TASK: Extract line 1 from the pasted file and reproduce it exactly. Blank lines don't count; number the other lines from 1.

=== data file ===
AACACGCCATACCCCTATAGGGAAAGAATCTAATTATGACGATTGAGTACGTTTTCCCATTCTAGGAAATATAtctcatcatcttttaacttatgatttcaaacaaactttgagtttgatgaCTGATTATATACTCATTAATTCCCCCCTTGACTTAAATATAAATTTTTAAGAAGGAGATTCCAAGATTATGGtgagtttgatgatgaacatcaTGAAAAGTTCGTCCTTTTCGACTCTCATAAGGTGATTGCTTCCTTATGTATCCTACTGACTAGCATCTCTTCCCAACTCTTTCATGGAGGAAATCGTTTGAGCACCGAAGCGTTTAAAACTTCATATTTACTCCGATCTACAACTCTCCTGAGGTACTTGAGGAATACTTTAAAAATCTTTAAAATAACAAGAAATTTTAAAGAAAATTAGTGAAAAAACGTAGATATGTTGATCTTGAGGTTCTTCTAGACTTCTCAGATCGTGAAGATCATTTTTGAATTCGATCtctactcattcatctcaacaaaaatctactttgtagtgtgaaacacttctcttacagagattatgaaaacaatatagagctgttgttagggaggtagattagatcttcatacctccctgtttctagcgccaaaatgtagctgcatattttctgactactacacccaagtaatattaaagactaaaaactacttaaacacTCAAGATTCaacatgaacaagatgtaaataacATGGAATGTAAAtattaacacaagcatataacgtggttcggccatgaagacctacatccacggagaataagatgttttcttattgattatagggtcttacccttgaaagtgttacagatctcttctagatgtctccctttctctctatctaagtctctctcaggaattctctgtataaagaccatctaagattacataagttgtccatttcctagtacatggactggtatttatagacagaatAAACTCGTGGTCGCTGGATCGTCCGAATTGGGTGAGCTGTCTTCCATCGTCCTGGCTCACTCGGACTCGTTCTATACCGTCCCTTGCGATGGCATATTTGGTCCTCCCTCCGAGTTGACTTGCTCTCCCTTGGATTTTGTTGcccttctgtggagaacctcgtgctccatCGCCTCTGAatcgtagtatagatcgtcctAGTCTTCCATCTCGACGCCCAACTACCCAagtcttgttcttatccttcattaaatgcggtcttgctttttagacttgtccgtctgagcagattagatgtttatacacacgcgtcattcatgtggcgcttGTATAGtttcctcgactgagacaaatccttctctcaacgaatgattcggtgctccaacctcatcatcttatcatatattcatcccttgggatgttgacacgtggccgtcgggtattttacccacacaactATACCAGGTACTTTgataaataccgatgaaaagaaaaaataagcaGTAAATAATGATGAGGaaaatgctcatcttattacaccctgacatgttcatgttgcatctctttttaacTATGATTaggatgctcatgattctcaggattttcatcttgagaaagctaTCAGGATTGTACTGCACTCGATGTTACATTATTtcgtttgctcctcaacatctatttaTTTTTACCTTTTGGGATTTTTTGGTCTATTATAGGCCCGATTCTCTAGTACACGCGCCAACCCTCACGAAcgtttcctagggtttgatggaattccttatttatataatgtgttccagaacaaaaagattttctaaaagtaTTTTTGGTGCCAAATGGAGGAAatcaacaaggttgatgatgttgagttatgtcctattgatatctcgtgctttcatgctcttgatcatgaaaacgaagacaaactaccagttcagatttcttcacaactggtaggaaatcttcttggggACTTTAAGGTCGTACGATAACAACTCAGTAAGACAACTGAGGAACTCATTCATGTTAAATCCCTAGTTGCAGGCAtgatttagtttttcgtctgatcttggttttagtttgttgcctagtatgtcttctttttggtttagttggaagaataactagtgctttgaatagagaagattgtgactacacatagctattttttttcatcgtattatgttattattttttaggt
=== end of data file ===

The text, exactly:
AACACGCCATACCCCTATAGGGAAAGAATCTAATTATGACGATTGAGTACGTTTTCCCATTCTAGGAAATATAtctcatcatcttttaacttatgatttcaaacaaactttgagtttgatgaCTGATTATATACTCATTAATTCCCCCCTTGACTTAAATATAAATTTTTAAGAAGGAGATTCCAAGATTATGGtgagtttgatgatgaacatcaTGAAAAGTTCGTCCTTTTCGACTCTCATAAGGTGATTGCTTCCTTATGTATCCTACTGACTAGCATCTCTTCCCAACTCTTTCATGGAGGAAATCGTTTGAGCACCGAAGCGTTTAAAACTTCATATTTACTCCGATCTACAACTCTCCTGAGGTACTTGAGGAATACTTTAAAAATCTTTAAAATAACAAGAAATTTTAAAGAAAATTAGTGAAAAAACGTAGATATGTTGATCTTGAGGTTCTTCTAGACTTCTCAGATCGTGAAGATCATTTTTGAATTCGATCtctactcattcatctcaacaaaaatctactttgtagtgtgaaacacttctcttacagagattatgaaaacaatatagagctgttgttagggaggtagattagatcttcatacctccctgtttctagcgccaaaatgtagctgcatattttctgactactacacccaagtaatattaaagactaaaaactacttaaacacTCAAGATTCaacatgaacaagatgtaaataacATGGAATGTAAAtattaacacaagcatataacgtggttcggccatgaagacctacatccacggagaataagatgttttcttattgattatagggtcttacccttgaaagtgttacagatctcttctagatgtctccctttctctctatctaagtctctctcaggaattctctgtataaagaccatctaagattacataagttgtccatttcctagtacatggactggtatttatagacagaatAAACTCGTGGTCGCTGGATCGTCCGAATTGGGTGAGCTGTCTTCCATCGTCCTGGCTCACTCGGACTCGTTCTATACCGTCCCTTGCGATGGCATATTTGGTCCTCCCTCCGAGTTGACTTGCTCTCCCTTGGATTTTGTTGcccttctgtggagaacctcgtgctccatCGCCTCTGAatcgtagtatagatcgtcctAGTCTTCCATCTCGACGCCCAACTACCCAagtcttgttcttatccttcattaaatgcggtcttgctttttagacttgtccgtctgagcagattagatgtttatacacacgcgtcattcatgtggcgcttGTATAGtttcctcgactgagacaaatccttctctcaacgaatgattcggtgctccaacctcatcatcttatcatatattcatcccttgggatgttgacacgtggccgtcgggtattttacccacacaactATACCAGGTACTTTgataaataccgatgaaaagaaaaaataagcaGTAAATAATGATGAGGaaaatgctcatcttattacaccctgacatgttcatgttgcatctctttttaacTATGATTaggatgctcatgattctcaggattttcatcttgagaaagctaTCAGGATTGTACTGCACTCGATGTTACATTATTtcgtttgctcctcaacatctatttaTTTTTACCTTTTGGGATTTTTTGGTCTATTATAGGCCCGATTCTCTAGTACACGCGCCAACCCTCACGAAcgtttcctagggtttgatggaattccttatttatataatgtgttccagaacaaaaagattttctaaaagtaTTTTTGGTGCCAAATGGAGGAAatcaacaaggttgatgatgttgagttatgtcctattgatatctcgtgctttcatgctcttgatcatgaaaacgaagacaaactaccagttcagatttcttcacaactggtaggaaatcttcttggggACTTTAAGGTCGTACGATAACAACTCAGTAAGACAACTGAGGAACTCATTCATGTTAAATCCCTAGTTGCAGGCAtgatttagtttttcgtctgatcttggttttagtttgttgcctagtatgtcttctttttggtttagttggaagaataactagtgctttgaatagagaagattgtgactacacatagctattttttttcatcgtattatgttattattttttaggt